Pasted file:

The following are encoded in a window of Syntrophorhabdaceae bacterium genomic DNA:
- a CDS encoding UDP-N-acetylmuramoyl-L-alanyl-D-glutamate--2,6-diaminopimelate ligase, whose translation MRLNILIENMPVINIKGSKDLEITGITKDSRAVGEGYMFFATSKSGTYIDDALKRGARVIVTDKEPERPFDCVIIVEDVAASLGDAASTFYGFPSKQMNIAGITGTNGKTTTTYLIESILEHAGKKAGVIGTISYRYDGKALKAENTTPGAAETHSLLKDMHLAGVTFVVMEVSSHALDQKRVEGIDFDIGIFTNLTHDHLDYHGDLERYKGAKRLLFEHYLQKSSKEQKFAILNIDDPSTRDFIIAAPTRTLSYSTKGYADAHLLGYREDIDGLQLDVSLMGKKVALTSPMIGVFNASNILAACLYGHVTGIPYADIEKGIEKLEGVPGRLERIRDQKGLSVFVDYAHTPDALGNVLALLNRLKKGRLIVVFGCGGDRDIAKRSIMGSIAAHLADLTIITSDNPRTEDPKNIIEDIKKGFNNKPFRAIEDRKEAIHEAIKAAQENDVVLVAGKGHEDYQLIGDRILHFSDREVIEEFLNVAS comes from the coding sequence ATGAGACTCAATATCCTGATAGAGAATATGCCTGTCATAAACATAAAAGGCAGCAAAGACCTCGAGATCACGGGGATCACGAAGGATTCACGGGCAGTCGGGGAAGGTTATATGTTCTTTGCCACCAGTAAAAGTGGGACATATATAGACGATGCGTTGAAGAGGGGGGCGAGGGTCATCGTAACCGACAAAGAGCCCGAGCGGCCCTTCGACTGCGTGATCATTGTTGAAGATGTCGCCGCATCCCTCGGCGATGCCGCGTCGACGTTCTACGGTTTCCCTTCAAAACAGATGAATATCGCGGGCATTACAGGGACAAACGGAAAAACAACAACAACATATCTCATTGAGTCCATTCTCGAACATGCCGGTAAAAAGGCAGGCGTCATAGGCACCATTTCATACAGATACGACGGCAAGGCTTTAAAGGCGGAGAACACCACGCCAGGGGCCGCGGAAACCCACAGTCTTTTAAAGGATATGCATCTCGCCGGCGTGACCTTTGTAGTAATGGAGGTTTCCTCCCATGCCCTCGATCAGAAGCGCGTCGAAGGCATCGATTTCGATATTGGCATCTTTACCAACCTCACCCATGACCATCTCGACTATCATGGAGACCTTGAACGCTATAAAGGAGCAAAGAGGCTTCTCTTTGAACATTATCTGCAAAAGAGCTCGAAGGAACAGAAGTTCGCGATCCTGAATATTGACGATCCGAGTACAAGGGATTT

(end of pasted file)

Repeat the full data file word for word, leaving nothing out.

The following are encoded in a window of Syntrophorhabdaceae bacterium genomic DNA:
- a CDS encoding UDP-N-acetylmuramoyl-L-alanyl-D-glutamate--2,6-diaminopimelate ligase, whose translation MRLNILIENMPVINIKGSKDLEITGITKDSRAVGEGYMFFATSKSGTYIDDALKRGARVIVTDKEPERPFDCVIIVEDVAASLGDAASTFYGFPSKQMNIAGITGTNGKTTTTYLIESILEHAGKKAGVIGTISYRYDGKALKAENTTPGAAETHSLLKDMHLAGVTFVVMEVSSHALDQKRVEGIDFDIGIFTNLTHDHLDYHGDLERYKGAKRLLFEHYLQKSSKEQKFAILNIDDPSTRDFIIAAPTRTLSYSTKGYADAHLLGYREDIDGLQLDVSLMGKKVALTSPMIGVFNASNILAACLYGHVTGIPYADIEKGIEKLEGVPGRLERIRDQKGLSVFVDYAHTPDALGNVLALLNRLKKGRLIVVFGCGGDRDIAKRSIMGSIAAHLADLTIITSDNPRTEDPKNIIEDIKKGFNNKPFRAIEDRKEAIHEAIKAAQENDVVLVAGKGHEDYQLIGDRILHFSDREVIEEFLNVAS comes from the coding sequence ATGAGACTCAATATCCTGATAGAGAATATGCCTGTCATAAACATAAAAGGCAGCAAAGACCTCGAGATCACGGGGATCACGAAGGATTCACGGGCAGTCGGGGAAGGTTATATGTTCTTTGCCACCAGTAAAAGTGGGACATATATAGACGATGCGTTGAAGAGGGGGGCGAGGGTCATCGTAACCGACAAAGAGCCCGAGCGGCCCTTCGACTGCGTGATCATTGTTGAAGATGTCGCCGCATCCCTCGGCGATGCCGCGTCGACGTTCTACGGTTTCCCTTCAAAACAGATGAATATCGCGGGCATTACAGGGACAAACGGAAAAACAACAACAACATATCTCATTGAGTCCATTCTCGAACATGCCGGTAAAAAGGCAGGCGTCATAGGCACCATTTCATACAGATACGACGGCAAGGCTTTAAAGGCGGAGAACACCACGCCAGGGGCCGCGGAAACCCACAGTCTTTTAAAGGATATGCATCTCGCCGGCGTGACCTTTGTAGTAATGGAGGTTTCCTCCCATGCCCTCGATCAGAAGCGCGTCGAAGGCATCGATTTCGATATTGGCATCTTTACCAACCTCACCCATGACCATCTCGACTATCATGGAGACCTTGAACGCTATAAAGGAGCAAAGAGGCTTCTCTTTGAACATTATCTGCAAAAGAGCTCGAAGGAACAGAAGTTCGCGATCCTGAATATTGACGATCCGAGTACAAGGGATTT